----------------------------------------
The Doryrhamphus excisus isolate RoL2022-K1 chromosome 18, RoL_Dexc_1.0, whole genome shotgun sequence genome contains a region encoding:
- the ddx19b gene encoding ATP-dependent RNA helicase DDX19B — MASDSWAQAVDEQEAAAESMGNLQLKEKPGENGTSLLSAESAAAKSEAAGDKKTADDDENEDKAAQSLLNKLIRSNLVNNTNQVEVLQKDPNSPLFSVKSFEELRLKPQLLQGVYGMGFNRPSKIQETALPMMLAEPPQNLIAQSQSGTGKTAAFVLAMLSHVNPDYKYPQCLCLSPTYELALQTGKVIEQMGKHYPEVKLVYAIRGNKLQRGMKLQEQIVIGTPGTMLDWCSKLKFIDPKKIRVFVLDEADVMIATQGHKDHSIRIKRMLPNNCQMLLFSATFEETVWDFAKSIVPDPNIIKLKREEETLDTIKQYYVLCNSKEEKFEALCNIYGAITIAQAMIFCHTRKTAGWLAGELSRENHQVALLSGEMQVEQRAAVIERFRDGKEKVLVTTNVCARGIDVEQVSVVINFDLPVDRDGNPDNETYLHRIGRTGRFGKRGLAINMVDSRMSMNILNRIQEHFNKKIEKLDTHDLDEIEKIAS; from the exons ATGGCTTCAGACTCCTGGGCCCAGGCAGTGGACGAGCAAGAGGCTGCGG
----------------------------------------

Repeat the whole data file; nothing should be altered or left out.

The Doryrhamphus excisus isolate RoL2022-K1 chromosome 18, RoL_Dexc_1.0, whole genome shotgun sequence genome contains a region encoding:
- the ddx19b gene encoding ATP-dependent RNA helicase DDX19B — MASDSWAQAVDEQEAAAESMGNLQLKEKPGENGTSLLSAESAAAKSEAAGDKKTADDDENEDKAAQSLLNKLIRSNLVNNTNQVEVLQKDPNSPLFSVKSFEELRLKPQLLQGVYGMGFNRPSKIQETALPMMLAEPPQNLIAQSQSGTGKTAAFVLAMLSHVNPDYKYPQCLCLSPTYELALQTGKVIEQMGKHYPEVKLVYAIRGNKLQRGMKLQEQIVIGTPGTMLDWCSKLKFIDPKKIRVFVLDEADVMIATQGHKDHSIRIKRMLPNNCQMLLFSATFEETVWDFAKSIVPDPNIIKLKREEETLDTIKQYYVLCNSKEEKFEALCNIYGAITIAQAMIFCHTRKTAGWLAGELSRENHQVALLSGEMQVEQRAAVIERFRDGKEKVLVTTNVCARGIDVEQVSVVINFDLPVDRDGNPDNETYLHRIGRTGRFGKRGLAINMVDSRMSMNILNRIQEHFNKKIEKLDTHDLDEIEKIAS; from the exons ATGGCTTCAGACTCCTGGGCCCAGGCAGTGGACGAGCAAGAGGCTGCGG